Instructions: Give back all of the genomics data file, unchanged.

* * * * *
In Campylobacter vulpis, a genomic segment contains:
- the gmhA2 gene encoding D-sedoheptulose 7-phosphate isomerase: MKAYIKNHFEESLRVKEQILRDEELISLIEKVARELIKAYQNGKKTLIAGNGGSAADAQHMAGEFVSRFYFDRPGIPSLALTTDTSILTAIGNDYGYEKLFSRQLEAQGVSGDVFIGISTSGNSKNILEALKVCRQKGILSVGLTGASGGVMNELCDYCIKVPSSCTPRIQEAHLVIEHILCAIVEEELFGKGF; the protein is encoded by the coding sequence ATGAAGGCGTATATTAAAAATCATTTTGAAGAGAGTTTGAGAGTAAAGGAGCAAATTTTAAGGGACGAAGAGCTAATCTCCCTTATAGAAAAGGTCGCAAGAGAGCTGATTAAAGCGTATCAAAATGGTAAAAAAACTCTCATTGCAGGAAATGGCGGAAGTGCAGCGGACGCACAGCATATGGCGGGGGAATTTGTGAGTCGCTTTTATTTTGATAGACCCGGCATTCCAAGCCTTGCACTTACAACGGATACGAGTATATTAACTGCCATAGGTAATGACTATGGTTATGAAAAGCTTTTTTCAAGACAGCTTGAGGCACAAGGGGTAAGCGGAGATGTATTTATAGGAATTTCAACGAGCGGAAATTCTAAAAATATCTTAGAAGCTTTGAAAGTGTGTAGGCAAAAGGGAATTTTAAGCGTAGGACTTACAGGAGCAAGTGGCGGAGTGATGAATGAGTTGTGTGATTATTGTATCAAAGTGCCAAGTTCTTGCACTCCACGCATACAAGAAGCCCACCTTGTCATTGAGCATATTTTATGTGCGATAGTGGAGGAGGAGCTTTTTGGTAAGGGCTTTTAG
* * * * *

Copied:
In Campylobacter vulpis, a genomic segment contains:
- the gmhA2 gene encoding D-sedoheptulose 7-phosphate isomerase: MKAYIKNHFEESLRVKEQILRDEELISLIEKVARELIKAYQNGKKTLIAGNGGSAADAQHMAGEFVSRFYFDRPGIPSLALTTDTSILTAIGNDYGYEKLFSRQLEAQGVSGDVFIGISTSGNSKNILEALKVCRQKGILSVGLTGASGGVMNELCDYCIKVPSSCTPRIQEAHLVIEHILCAIVEEELFGKGF; the protein is encoded by the coding sequence ATGAAGGCGTATATTAAAAATCATTTTGAAGAGAGTTTGAGAGTAAAGGAGCAAATTTTAAGGGACGAAGAGCTAATCTCCCTTATAGAAAAGGTCGCAAGAGAGCTGATTAAAGCGTATCAAAATGGTAAAAAAACTCTCATTGCAGGAAATGGCGGAAGTGCAGCGGACGCACAGCATATGGCGGGGGAATTTGTGAGTCGCTTTTATTTTGATAGACCCGGCATTCCAAGCCTTGCACTTACAACGGATACGAGTATATTAACTGCCATAGGTAATGACTATGGTTATGAAAAGCTTTTTTCAAGACAGCTTGAGGCACAAGGGGTAAGCGGAGATGTATTTATAGGAATTTCAACGAGCGGAAATTCTAAAAATATCTTAGAAGCTTTGAAAGTGTGTAGGCAAAAGGGAATTTTAAGCGTAGGACTTACAGGAGCAAGTGGCGGAGTGATGAATGAGTTGTGTGATTATTGTATCAAAGTGCCAAGTTCTTGCACTCCACGCATACAAGAAGCCCACCTTGTCATTGAGCATATTTTATGTGCGATAGTGGAGGAGGAGCTTTTTGGTAAGGGCTTTTAG